The defendant arrived at Logan Airport on Delta Airlines flight 326, which was scheduled to arrive at 8:14 P.M., but in fact arrived at about 8:30. Tr. 3-6, 23-24. The flight originated in Fort Lauderdale, which is known to be a "source city" for the illegal distribution of narcotics. Tr. 4-5. The agents observed Berryman, who was among neither the first nor the last to leave the plane, walk quickly toward the terminal and glance over his shoulder once. Tr. 6, 25, 135. The agents next observed the defendant in the baggage claim area, where he stood five to ten feet from the baggage carousel, occasionally looked around, and picked up one bag. Tr. 7. His manner suggested he might have been looking for someone who was to pick him up. Tr. 30. He later told the agents that his wife was to meet him. Tr. 45. When he walked to the sidewalk outside the terminal, looking around once more, the agents approached him for questioning. Tr. 7. Their approach was motivated only by what they had observed, not by a tip. Tr. 11-12.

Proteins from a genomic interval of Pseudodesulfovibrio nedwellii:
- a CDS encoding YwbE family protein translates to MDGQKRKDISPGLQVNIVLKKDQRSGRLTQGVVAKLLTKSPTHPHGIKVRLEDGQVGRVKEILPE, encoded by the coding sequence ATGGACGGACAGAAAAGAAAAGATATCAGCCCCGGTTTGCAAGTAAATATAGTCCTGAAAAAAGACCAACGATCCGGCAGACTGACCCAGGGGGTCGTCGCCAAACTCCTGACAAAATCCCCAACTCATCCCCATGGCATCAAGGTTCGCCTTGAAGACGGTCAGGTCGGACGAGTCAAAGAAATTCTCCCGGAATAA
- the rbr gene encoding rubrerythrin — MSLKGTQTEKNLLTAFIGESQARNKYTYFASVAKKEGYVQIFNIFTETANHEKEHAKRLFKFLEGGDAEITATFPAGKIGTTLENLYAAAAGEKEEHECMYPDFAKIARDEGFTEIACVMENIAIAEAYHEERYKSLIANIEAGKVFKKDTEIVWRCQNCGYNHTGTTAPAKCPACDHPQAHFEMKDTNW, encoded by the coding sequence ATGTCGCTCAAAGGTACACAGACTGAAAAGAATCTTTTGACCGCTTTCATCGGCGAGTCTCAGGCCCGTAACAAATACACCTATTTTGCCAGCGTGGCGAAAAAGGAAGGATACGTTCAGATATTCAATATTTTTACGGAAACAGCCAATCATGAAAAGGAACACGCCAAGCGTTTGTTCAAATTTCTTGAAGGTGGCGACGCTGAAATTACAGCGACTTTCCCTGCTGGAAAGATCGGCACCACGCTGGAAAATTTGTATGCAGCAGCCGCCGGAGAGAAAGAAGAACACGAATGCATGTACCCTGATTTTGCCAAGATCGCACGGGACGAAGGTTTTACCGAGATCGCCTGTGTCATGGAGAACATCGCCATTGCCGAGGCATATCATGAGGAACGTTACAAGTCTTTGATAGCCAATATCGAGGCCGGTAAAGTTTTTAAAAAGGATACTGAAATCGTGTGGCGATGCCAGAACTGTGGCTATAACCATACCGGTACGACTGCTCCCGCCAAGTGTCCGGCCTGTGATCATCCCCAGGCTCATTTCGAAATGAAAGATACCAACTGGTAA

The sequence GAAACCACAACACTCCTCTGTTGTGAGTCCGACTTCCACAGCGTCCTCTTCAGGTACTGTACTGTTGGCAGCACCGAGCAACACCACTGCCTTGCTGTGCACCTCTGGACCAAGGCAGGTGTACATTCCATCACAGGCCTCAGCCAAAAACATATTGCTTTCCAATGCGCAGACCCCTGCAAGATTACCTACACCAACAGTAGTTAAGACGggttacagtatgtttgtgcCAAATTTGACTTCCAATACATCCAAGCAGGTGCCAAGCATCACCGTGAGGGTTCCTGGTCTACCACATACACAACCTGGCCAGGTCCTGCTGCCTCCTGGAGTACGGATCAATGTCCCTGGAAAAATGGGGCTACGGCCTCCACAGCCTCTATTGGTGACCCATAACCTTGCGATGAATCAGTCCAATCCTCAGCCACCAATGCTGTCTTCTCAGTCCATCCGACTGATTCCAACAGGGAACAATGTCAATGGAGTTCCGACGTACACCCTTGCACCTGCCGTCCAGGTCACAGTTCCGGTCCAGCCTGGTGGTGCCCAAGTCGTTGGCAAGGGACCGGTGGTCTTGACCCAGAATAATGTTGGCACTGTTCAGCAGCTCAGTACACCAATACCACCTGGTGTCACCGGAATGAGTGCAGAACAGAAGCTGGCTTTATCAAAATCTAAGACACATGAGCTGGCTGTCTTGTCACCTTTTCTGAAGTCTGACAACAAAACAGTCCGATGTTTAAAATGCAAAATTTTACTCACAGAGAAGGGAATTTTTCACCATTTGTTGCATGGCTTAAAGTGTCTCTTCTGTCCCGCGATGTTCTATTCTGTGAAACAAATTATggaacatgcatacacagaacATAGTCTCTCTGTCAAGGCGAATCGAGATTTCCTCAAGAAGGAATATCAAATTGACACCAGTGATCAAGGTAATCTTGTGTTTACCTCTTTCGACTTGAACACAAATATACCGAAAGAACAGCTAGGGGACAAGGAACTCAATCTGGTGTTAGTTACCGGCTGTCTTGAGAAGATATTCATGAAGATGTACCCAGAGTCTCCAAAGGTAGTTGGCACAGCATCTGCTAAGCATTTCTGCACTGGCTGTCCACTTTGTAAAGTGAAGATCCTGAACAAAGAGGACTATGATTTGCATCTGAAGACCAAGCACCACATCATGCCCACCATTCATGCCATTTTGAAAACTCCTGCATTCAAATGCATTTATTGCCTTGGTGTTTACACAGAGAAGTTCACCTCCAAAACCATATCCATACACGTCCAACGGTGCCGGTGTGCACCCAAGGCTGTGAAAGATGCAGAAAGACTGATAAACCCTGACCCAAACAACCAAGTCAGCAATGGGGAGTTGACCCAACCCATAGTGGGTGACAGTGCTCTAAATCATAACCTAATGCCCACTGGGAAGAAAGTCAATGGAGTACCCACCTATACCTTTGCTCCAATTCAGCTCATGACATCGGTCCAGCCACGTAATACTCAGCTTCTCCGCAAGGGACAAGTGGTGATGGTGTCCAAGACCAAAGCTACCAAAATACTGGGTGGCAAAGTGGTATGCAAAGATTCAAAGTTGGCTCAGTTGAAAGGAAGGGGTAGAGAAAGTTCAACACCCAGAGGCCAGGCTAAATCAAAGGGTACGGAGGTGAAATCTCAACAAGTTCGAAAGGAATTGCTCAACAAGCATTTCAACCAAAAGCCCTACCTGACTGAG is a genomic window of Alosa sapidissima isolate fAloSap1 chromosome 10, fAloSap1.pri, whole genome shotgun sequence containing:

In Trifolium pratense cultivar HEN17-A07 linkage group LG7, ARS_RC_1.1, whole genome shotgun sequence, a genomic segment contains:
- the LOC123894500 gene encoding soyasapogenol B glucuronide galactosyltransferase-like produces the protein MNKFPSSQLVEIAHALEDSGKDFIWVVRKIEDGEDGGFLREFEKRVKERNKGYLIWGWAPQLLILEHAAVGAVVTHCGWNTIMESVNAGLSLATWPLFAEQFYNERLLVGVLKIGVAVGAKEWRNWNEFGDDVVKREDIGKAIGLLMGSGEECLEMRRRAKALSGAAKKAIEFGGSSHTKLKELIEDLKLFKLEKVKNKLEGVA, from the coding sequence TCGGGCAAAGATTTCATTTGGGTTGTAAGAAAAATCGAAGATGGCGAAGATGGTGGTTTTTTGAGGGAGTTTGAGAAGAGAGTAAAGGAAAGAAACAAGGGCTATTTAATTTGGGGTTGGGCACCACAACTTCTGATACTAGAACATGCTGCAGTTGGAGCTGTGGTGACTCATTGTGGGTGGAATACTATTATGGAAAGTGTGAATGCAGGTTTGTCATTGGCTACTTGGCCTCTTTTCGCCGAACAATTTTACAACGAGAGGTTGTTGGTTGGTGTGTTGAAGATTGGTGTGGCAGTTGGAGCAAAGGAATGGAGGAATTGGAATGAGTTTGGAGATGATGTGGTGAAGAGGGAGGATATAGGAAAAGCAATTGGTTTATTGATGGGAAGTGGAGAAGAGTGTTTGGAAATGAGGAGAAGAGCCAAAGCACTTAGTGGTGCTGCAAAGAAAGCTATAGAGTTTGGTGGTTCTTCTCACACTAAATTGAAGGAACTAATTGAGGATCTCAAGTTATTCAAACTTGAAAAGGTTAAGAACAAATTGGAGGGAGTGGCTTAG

Standing on either side of Berryman but not touching him, the agents identified themselves as DEA agents and asked whether he would answer some questions. Tr. 8-9, 21. When he agreed, they asked where he had arrived from, and he answered truthfully. Tr. 9. They next asked to see his airline ticket and some identification, and Berryman complied. The ticket was one-way and had been paid for in cash; the name on the ticket corresponded to that on the driver's license Berryman produced. Tr. 9. When asked why and how long he had been in Fort Lauderdale, Berryman said he had been there for three days on business concerning the purchase of land in Alaska. Tr. 9-10. The defendant asked what was the matter; the agents replied that the level of drug traffic between Fort Lauderdale and Boston was high. Tr. 10.